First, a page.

“I knew at an early age that I had a ‘God calling’ to be a part of the most important industry to the world: agriculture,” Murphey said. “(But) I never dreamed I would be a professor. As a kid growing up, I had no clue about what a professor was.

“I was fortunate to have parents that believed in God, hard work, and education,” he said. “My dad had to quit high school in 10th grade when his dad had a heart attack and needed help. My mother was one of six children of a single parent; she had to quit school in seventh grade to help support her family. I didn’t realize how fortunate I was until later in life at the opportunities that my parents worked hard to give me and my siblings.”

What he thought would be a career in production agriculture or as a county agent or veterinarian turned into higher education instead, and much of his teaching comes through volunteering.

“I had limited FFA experience and probably could not spell it correctly until I made it to Tech,” Murphey said. “It wasn’t long after my arrival in Ruston in December of 1997 that I began working with both the 4-H and FFA organizations. We hold several contests each year on campus with the FFA. It eventually led to training sessions with both small and large groups, workshops at the state convention, setting up a booth at the convention, having various schools come to tour South Campus, working with Ag teachers, serving on the nomination committee for State Officers, feeding the State officers, convention workers, nominating committee and state officer applicants each year at the start of the convention, hosting an alumni luncheon and gathering each year for the Ag teachers, coordinating state contests, developing an online state livestock judging contest in 2020, along with some other activities.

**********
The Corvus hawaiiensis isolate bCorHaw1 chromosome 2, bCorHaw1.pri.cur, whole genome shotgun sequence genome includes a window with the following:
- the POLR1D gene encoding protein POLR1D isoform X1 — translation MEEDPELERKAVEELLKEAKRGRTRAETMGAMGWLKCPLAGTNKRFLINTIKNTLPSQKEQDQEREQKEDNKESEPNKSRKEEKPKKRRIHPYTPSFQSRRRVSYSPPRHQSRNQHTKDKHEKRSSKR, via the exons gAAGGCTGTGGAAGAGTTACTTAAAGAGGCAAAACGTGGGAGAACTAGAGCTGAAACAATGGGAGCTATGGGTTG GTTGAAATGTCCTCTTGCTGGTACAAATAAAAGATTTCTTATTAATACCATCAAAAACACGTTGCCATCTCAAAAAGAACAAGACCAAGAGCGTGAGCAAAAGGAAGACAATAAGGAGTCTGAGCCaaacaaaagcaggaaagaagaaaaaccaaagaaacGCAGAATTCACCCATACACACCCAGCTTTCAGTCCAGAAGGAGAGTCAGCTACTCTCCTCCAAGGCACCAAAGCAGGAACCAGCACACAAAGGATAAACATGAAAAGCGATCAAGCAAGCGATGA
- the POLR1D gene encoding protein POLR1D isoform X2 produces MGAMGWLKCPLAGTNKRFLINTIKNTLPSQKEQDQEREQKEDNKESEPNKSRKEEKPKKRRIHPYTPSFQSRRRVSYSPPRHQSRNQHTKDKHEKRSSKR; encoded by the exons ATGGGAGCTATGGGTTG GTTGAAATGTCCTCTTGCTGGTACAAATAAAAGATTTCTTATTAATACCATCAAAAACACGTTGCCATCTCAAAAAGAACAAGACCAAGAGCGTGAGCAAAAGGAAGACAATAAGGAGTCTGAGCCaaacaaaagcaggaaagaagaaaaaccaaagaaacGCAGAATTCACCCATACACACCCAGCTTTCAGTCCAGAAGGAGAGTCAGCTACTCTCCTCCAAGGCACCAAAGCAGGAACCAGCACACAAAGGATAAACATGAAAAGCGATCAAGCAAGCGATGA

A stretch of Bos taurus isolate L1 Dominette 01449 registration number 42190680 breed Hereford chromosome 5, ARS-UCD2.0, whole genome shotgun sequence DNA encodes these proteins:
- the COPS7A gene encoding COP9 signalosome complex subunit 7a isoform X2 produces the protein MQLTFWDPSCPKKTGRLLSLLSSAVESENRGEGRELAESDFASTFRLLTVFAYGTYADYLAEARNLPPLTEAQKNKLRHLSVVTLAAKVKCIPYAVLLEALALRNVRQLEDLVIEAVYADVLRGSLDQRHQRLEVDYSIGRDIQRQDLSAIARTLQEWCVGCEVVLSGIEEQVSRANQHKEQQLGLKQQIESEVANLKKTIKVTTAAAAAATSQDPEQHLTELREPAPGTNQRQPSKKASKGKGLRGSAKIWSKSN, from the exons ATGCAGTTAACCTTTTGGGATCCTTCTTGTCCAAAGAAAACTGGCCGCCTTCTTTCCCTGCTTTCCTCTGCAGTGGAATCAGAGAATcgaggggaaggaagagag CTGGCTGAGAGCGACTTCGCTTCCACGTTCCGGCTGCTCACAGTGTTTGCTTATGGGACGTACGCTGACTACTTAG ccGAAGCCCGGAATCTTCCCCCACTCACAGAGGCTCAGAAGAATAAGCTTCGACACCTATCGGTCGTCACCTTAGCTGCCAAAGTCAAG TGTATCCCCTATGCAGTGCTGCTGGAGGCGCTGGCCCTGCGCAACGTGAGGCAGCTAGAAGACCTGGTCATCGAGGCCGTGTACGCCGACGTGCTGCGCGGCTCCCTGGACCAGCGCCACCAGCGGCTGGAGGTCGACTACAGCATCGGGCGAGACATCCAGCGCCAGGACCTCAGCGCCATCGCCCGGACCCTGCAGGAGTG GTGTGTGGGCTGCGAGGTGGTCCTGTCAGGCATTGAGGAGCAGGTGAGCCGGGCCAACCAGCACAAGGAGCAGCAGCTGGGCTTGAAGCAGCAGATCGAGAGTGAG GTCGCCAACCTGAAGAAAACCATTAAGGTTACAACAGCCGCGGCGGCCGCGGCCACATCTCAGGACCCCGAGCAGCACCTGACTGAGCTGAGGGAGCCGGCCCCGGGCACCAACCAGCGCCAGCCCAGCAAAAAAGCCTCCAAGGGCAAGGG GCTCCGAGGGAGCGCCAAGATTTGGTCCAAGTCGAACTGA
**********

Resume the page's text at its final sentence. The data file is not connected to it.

“In all honesty, I am greatly humbled by this award,” he said. “I certainly feel that there are more qualified individuals — and that I am way too young to get an award like this.”

Murphey feels his job “goes beyond teaching,” that part of his job is helping students develop life skills that will benefit them all through their lives, and that another part is to promote the importance of agriculture.

“Only 2 percent or less of our population are directly involved in production agriculture, and still we are able to feed and clothe most of the world,” he said. “The FFA has developed a process to instill and develop in its members a servant’s heart, a leader’s heart, and a passion to leave the world a better place than they found it. I embrace that philosophy. The FFA students who make it to Tech are some of our most capable and best students: they have an ability to think and a desire to participate and to impact the world in a positive place. I hope I’m able to assist them and other students in continuing that path as they travel through Tech Agriculture.

“I don’t think I do anything special with my FFA activities,” he said. “I’m fortunate that my job is my passion in my life. Who would have thought 30-plus years ago that my ‘God calling’ into agriculture would be what it is? The days that I get to work with students — to see them discover their path in life and to achieve their goals — is absolutely priceless and why I get out of bed at 5:30 each morning, come to work, and often not make it home until after dark. I could deal with less paperwork — but that’s a different story.”